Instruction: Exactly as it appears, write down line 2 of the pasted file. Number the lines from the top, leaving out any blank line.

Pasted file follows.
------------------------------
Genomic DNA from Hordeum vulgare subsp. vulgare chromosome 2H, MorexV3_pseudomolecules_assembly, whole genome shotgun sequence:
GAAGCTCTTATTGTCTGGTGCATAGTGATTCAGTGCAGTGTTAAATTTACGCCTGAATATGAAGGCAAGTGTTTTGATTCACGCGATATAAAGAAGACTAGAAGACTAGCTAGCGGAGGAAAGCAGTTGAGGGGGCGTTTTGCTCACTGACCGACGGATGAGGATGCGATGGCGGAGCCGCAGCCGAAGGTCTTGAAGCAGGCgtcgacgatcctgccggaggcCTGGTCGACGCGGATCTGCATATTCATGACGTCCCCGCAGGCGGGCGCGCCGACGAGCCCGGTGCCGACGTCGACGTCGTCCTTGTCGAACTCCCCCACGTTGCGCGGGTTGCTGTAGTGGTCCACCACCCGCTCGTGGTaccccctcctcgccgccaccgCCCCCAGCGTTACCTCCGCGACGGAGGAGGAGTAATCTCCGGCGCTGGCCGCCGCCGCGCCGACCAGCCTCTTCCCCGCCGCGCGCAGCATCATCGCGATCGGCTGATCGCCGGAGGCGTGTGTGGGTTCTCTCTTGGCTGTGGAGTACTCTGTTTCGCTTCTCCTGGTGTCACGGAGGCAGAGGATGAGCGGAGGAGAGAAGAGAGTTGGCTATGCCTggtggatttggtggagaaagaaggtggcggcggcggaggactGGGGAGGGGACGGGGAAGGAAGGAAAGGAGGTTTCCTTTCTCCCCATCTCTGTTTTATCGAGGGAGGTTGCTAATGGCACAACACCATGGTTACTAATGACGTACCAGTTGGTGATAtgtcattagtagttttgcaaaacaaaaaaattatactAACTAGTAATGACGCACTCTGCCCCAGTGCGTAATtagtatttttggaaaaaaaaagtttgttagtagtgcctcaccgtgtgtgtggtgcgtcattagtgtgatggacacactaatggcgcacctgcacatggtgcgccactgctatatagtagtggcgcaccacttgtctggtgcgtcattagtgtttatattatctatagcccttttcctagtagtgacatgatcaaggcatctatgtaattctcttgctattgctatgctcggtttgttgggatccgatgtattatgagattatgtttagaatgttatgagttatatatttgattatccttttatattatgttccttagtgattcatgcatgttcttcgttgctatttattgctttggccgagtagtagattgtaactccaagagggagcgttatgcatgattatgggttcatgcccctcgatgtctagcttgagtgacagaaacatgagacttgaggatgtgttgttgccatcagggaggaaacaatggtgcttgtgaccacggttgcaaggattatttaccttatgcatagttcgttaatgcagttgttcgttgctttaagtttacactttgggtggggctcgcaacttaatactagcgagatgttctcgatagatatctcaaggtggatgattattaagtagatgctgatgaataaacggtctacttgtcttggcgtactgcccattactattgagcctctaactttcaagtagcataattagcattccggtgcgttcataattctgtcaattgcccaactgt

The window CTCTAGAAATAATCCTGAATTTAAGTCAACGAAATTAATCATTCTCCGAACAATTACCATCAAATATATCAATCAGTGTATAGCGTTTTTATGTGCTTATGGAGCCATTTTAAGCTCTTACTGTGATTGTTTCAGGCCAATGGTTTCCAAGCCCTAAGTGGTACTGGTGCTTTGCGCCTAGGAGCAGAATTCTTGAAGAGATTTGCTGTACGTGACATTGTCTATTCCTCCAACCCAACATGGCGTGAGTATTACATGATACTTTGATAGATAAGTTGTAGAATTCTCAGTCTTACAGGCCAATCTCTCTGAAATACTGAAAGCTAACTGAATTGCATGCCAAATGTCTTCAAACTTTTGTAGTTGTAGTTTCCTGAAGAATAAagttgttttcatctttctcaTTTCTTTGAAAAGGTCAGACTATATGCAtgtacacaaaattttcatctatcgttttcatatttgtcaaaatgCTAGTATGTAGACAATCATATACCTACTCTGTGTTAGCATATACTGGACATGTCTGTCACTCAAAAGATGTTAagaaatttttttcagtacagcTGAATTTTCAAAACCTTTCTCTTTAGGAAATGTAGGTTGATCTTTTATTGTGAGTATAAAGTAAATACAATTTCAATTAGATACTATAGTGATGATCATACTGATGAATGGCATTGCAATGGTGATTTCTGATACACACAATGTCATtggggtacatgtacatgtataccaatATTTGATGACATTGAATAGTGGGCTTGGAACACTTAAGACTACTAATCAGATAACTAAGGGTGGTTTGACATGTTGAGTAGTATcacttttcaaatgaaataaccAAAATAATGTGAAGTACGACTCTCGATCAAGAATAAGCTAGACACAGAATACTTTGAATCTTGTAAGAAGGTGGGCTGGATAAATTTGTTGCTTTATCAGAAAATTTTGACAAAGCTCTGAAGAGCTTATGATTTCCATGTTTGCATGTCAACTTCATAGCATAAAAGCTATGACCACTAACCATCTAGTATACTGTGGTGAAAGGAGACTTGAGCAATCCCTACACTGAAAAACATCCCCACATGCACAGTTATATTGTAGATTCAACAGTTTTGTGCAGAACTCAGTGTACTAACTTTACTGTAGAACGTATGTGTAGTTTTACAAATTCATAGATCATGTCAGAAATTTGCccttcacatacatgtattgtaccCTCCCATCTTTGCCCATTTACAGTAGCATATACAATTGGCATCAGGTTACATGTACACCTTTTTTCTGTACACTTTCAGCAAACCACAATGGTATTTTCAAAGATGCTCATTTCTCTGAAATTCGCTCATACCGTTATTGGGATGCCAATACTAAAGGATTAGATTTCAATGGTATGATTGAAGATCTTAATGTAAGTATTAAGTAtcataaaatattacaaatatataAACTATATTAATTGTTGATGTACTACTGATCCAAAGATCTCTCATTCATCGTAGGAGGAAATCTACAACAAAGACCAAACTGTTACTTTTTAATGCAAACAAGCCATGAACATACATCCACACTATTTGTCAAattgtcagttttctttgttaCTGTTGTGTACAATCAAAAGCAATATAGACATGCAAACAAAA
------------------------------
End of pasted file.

GAAGCTCTTATTGTCTGGTGCATAGTGATTCAGTGCAGTGTTAAATTTACGCCTGAATATGAAGGCAAGTGTTTTGATTCACGCGATATAAAGAAGACTAGAAGACTAGCTAGCGGAGGAAAGCAGTTGAGGGGGCGTTTTGCTCACTGACCGACGGATGAGGATGCGATGGCGGAGCCGCAGCCGAAGGTCTTGAAGCAGGCgtcgacgatcctgccggaggcCTGGTCGACGCGGATCTGCATATTCATGACGTCCCCGCAGGCGGGCGCGCCGACGAGCCCGGTGCCGACGTCGACGTCGTCCTTGTCGAACTCCCCCACGTTGCGCGGGTTGCTGTAGTGGTCCACCACCCGCTCGTGGTaccccctcctcgccgccaccgCCCCCAGCGTTACCTCCGCGACGGAGGAGGAGTAATCTCCGGCGCTGGCCGCCGCCGCGCCGACCAGCCTCTTCCCCGCCGCGCGCAGCATCATCGCGATCGGCTGATCGCCGGAGGCGTGTGTGGGTTCTCTCTTGGCTGTGGAGTACTCTGTTTCGCTTCTCCTGGTGTCACGGAGGCAGAGGATGAGCGGAGGAGAGAAGAGAGTTGGCTATGCCTggtggatttggtggagaaagaaggtggcggcggcggaggactGGGGAGGGGACGGGGAAGGAAGGAAAGGAGGTTTCCTTTCTCCCCATCTCTGTTTTATCGAGGGAGGTTGCTAATGGCACAACACCATGGTTACTAATGACGTACCAGTTGGTGATAtgtcattagtagttttgcaaaacaaaaaaattatactAACTAGTAATGACGCACTCTGCCCCAGTGCGTAATtagtatttttggaaaaaaaaagtttgttagtagtgcctcaccgtgtgtgtggtgcgtcattagtgtgatggacacactaatggcgcacctgcacatggtgcgccactgctatatagtagtggcgcaccacttgtctggtgcgtcattagtgtttatattatctatagcccttttcctagtagtgacatgatcaaggcatctatgtaattctcttgctattgctatgctcggtttgttgggatccgatgtattatgagattatgtttagaatgttatgagttatatatttgattatccttttatattatgttccttagtgattcatgcatgttcttcgttgctatttattgctttggccgagtagtagattgtaactccaagagggagcgttatgcatgattatgggttcatgcccctcgatgtctagcttgagtgacagaaacatgagacttgaggatgtgttgttgccatcagggaggaaacaatggtgcttgtgaccacggttgcaaggattatttaccttatgcatagttcgttaatgcagttgttcgttgctttaagtttacactttgggtggggctcgcaacttaatactagcgagatgttctcgatagatatctcaaggtggatgattattaagtagatgctgatgaataaacggtctacttgtcttggcgtactgcccattactattgagcctctaactttcaagtagcataattagcattccggtgcgttcataattctgtcaattgcccaactgt